Affluency: Among Affluent Americans, Print Media Is Tops
Death of Traditional Outlets Has Been Greatly Exaggerated
AdAge Article Published August 1, 2011 – Welcome to this month's Affluency column by Bob Shullman, President of Ipsos Mendelsohn, and Stephen Kraus, Chief Research & Insights Officer for Ipsos Mendelsohn, featuring insights from the Ipsos Mendelsohn Affluent Survey.
Mark Twain famously quipped that news of his death was exaggerated when the press mistook his cousin's serious illness for his own. Today, much the same could be said about traditional media. Of course, there is no denying the rapidly growing and truly disruptive impact of new devices and social media. But at the same time, there is also no denying that traditional outlets are thriving in the lives of consumers today, and that they form the core of how most consumers interact with media. This is true for the general population, and it is even true among the affluent Americans that we study, even though they have the discretionary income to indulge in an array of devices, as well as the digital literacy to get the most out of them.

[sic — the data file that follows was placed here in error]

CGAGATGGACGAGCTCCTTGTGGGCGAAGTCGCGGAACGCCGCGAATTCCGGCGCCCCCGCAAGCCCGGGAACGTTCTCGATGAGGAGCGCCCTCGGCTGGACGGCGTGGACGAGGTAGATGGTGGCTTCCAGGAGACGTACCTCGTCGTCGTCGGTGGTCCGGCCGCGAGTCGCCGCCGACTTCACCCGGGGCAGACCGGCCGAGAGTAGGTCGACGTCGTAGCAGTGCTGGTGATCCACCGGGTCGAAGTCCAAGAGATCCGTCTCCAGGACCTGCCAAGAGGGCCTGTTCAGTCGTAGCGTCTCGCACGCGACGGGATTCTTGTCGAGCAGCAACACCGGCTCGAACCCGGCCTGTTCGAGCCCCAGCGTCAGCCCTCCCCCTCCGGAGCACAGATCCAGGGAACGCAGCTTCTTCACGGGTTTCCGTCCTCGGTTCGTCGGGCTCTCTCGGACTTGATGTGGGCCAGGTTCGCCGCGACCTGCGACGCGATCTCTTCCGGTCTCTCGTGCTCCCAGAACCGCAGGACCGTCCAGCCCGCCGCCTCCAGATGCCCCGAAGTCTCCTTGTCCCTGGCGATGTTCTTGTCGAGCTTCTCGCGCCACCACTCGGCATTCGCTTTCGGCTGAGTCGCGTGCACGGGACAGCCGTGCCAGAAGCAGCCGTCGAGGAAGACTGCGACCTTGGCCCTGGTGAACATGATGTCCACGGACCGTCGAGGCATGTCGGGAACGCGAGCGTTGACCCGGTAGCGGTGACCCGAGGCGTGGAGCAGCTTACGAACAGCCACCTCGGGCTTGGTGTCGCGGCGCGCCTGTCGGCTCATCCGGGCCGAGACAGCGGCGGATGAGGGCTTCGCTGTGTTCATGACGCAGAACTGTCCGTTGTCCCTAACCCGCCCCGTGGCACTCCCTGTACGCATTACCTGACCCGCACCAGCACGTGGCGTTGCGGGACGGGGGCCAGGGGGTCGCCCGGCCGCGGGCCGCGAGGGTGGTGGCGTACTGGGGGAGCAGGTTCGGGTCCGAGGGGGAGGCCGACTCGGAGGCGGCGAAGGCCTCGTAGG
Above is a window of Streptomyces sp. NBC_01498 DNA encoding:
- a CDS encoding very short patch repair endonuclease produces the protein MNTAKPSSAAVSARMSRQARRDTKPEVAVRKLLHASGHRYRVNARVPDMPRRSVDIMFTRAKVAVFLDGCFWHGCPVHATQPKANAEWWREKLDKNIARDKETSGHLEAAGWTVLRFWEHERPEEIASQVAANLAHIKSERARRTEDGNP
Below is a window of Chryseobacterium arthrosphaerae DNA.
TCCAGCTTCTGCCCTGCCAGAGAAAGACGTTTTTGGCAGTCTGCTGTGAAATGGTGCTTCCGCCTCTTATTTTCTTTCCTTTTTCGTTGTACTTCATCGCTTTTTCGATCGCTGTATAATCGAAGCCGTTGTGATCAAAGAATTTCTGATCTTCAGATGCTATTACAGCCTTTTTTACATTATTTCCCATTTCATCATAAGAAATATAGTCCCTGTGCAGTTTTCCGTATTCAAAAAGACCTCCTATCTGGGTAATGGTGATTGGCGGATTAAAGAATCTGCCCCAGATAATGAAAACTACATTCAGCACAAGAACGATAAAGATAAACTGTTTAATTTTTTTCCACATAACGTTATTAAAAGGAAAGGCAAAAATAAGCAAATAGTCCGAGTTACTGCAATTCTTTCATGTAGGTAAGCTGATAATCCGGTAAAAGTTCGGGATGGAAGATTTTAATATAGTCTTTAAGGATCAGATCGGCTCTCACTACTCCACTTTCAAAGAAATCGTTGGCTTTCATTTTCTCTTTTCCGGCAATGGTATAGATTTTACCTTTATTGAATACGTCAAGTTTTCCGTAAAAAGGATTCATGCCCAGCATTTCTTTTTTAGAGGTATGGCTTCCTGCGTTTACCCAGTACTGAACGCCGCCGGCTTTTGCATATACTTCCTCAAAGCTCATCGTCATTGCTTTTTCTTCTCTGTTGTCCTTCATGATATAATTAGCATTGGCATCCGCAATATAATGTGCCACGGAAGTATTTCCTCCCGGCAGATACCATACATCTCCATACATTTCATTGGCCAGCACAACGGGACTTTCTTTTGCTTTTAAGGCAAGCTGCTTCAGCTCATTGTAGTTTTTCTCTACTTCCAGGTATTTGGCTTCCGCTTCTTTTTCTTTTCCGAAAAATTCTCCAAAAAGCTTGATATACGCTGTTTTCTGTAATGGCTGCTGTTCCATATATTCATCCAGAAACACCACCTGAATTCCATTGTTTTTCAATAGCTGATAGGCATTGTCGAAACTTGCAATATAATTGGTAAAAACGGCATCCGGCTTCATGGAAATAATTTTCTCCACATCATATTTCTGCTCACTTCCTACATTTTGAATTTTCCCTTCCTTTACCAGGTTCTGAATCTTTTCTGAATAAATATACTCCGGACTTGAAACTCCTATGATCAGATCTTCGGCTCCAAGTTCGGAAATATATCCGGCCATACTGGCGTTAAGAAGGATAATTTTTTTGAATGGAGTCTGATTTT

When asked how they read magazines, 93% said they read hard-copy print versions; in contrast, less than a third read them on computers, and no other format garnered more than 10%. The same pattern is evident for newspapers, which 86% read in print, compared to the 39% who read them on computers, and 14% who read them via smartphone. TV shows are watched on TVs by 94%, followed by 23% who watch them on computers. Websites are viewed on computers by 94%, followed by 32% viewing them on smartphones. The pattern is clear across all media. The vast majority consume content through its most traditional outlet: magazines and newspapers in print, websites on computers, video content through TVs and so on.
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